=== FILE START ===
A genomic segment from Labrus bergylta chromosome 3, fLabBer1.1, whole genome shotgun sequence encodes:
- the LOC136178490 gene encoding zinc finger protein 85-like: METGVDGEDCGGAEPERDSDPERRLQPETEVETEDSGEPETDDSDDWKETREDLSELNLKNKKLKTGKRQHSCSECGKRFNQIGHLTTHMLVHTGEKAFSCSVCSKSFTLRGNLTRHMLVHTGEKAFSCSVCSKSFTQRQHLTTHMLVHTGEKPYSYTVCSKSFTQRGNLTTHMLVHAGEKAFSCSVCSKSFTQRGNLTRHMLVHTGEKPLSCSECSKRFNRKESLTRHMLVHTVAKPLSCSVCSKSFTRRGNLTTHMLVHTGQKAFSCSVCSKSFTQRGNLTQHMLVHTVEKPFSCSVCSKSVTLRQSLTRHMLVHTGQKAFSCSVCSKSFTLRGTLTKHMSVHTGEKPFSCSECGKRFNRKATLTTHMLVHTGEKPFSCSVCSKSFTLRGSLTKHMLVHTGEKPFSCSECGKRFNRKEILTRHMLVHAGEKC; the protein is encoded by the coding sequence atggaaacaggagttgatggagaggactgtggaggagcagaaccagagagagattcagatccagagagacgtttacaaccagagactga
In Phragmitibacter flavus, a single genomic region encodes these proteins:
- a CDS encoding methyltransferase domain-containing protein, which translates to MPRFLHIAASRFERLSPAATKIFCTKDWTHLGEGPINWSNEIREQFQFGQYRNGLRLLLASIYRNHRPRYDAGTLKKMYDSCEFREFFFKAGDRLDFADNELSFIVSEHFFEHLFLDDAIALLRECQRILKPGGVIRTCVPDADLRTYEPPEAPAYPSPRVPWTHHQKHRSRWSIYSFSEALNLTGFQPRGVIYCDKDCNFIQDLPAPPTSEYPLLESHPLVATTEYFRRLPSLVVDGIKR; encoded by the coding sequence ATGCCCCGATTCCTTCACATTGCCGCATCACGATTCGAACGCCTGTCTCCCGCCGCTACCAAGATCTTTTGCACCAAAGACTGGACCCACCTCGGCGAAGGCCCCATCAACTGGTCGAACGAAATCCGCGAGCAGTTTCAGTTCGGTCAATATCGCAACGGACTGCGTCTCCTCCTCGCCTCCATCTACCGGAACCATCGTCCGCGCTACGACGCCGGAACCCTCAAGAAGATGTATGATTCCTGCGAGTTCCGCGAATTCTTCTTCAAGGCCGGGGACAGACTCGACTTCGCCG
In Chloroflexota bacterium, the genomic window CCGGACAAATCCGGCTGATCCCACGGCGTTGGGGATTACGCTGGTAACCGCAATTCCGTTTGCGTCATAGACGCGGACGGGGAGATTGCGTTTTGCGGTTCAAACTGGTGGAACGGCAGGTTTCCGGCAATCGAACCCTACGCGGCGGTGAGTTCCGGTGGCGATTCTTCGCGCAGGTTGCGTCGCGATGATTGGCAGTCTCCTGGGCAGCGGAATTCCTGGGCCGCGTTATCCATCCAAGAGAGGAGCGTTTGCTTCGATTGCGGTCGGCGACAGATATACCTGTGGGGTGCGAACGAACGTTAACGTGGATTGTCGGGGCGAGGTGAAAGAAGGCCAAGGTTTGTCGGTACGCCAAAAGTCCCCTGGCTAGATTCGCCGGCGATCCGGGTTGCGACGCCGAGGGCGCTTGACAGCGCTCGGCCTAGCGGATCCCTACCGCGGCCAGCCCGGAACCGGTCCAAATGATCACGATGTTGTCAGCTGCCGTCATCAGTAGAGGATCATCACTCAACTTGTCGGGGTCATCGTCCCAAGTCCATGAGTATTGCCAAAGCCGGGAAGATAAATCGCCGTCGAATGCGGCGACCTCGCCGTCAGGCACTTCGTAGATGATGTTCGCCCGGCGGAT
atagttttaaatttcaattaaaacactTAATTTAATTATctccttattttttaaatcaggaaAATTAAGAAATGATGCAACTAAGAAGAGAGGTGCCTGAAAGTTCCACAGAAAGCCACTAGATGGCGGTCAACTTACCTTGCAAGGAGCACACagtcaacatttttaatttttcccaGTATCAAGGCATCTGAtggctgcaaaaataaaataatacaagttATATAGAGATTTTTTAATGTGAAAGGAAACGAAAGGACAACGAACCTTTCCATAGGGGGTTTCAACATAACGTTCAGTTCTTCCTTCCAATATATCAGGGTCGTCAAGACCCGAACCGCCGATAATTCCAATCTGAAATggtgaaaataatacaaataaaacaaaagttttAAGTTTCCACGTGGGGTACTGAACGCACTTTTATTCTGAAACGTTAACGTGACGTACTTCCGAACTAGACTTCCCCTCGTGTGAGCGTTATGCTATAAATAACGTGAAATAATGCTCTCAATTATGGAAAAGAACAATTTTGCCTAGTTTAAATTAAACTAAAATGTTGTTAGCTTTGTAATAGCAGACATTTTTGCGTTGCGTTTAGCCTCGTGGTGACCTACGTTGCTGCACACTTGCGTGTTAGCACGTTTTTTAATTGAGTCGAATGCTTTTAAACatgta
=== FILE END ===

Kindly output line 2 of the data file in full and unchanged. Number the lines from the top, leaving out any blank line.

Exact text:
- the LOC136178490 gene encoding zinc finger protein 85-like: METGVDGEDCGGAEPERDSDPERRLQPETEVETEDSGEPETDDSDDWKETREDLSELNLKNKKLKTGKRQHSCSECGKRFNQIGHLTTHMLVHTGEKAFSCSVCSKSFTLRGNLTRHMLVHTGEKAFSCSVCSKSFTQRQHLTTHMLVHTGEKPYSYTVCSKSFTQRGNLTTHMLVHAGEKAFSCSVCSKSFTQRGNLTRHMLVHTGEKPLSCSECSKRFNRKESLTRHMLVHTVAKPLSCSVCSKSFTRRGNLTTHMLVHTGQKAFSCSVCSKSFTQRGNLTQHMLVHTVEKPFSCSVCSKSVTLRQSLTRHMLVHTGQKAFSCSVCSKSFTLRGTLTKHMSVHTGEKPFSCSECGKRFNRKATLTTHMLVHTGEKPFSCSVCSKSFTLRGSLTKHMLVHTGEKPFSCSECGKRFNRKEILTRHMLVHAGEKC; the protein is encoded by the coding sequence atggaaacaggagttgatggagaggactgtggaggagcagaaccagagagagattcagatccagagagacgtttacaaccagagactga